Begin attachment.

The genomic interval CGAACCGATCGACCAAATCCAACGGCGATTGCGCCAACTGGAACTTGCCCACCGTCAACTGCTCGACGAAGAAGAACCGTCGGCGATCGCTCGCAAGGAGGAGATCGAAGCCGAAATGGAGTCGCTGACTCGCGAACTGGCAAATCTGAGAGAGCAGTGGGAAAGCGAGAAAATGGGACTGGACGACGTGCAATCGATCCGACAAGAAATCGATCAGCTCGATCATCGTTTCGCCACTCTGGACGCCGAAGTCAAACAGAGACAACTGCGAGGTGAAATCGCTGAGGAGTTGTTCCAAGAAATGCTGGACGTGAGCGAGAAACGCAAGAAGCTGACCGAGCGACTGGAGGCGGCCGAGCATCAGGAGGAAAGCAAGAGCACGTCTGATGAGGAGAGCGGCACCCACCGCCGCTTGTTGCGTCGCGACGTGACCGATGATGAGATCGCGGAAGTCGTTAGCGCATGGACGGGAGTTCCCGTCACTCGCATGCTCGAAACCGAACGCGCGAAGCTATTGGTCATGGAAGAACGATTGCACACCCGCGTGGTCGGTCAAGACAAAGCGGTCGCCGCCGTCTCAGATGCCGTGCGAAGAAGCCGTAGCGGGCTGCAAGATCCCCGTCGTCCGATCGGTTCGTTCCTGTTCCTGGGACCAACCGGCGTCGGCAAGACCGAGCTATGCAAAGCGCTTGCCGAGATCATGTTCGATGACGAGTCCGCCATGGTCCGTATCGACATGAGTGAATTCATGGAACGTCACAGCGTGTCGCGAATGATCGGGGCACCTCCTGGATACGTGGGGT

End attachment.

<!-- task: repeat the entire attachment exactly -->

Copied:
The genomic interval CGAACCGATCGACCAAATCCAACGGCGATTGCGCCAACTGGAACTTGCCCACCGTCAACTGCTCGACGAAGAAGAACCGTCGGCGATCGCTCGCAAGGAGGAGATCGAAGCCGAAATGGAGTCGCTGACTCGCGAACTGGCAAATCTGAGAGAGCAGTGGGAAAGCGAGAAAATGGGACTGGACGACGTGCAATCGATCCGACAAGAAATCGATCAGCTCGATCATCGTTTCGCCACTCTGGACGCCGAAGTCAAACAGAGACAACTGCGAGGTGAAATCGCTGAGGAGTTGTTCCAAGAAATGCTGGACGTGAGCGAGAAACGCAAGAAGCTGACCGAGCGACTGGAGGCGGCCGAGCATCAGGAGGAAAGCAAGAGCACGTCTGATGAGGAGAGCGGCACCCACCGCCGCTTGTTGCGTCGCGACGTGACCGATGATGAGATCGCGGAAGTCGTTAGCGCATGGACGGGAGTTCCCGTCACTCGCATGCTCGAAACCGAACGCGCGAAGCTATTGGTCATGGAAGAACGATTGCACACCCGCGTGGTCGGTCAAGACAAAGCGGTCGCCGCCGTCTCAGATGCCGTGCGAAGAAGCCGTAGCGGGCTGCAAGATCCCCGTCGTCCGATCGGTTCGTTCCTGTTCCTGGGACCAACCGGCGTCGGCAAGACCGAGCTATGCAAAGCGCTTGCCGAGATCATGTTCGATGACGAGTCCGCCATGGTCCGTATCGACATGAGTGAATTCATGGAACGTCACAGCGTGTCGCGAATGATCGGGGCACCTCCTGGATACGTGGGGT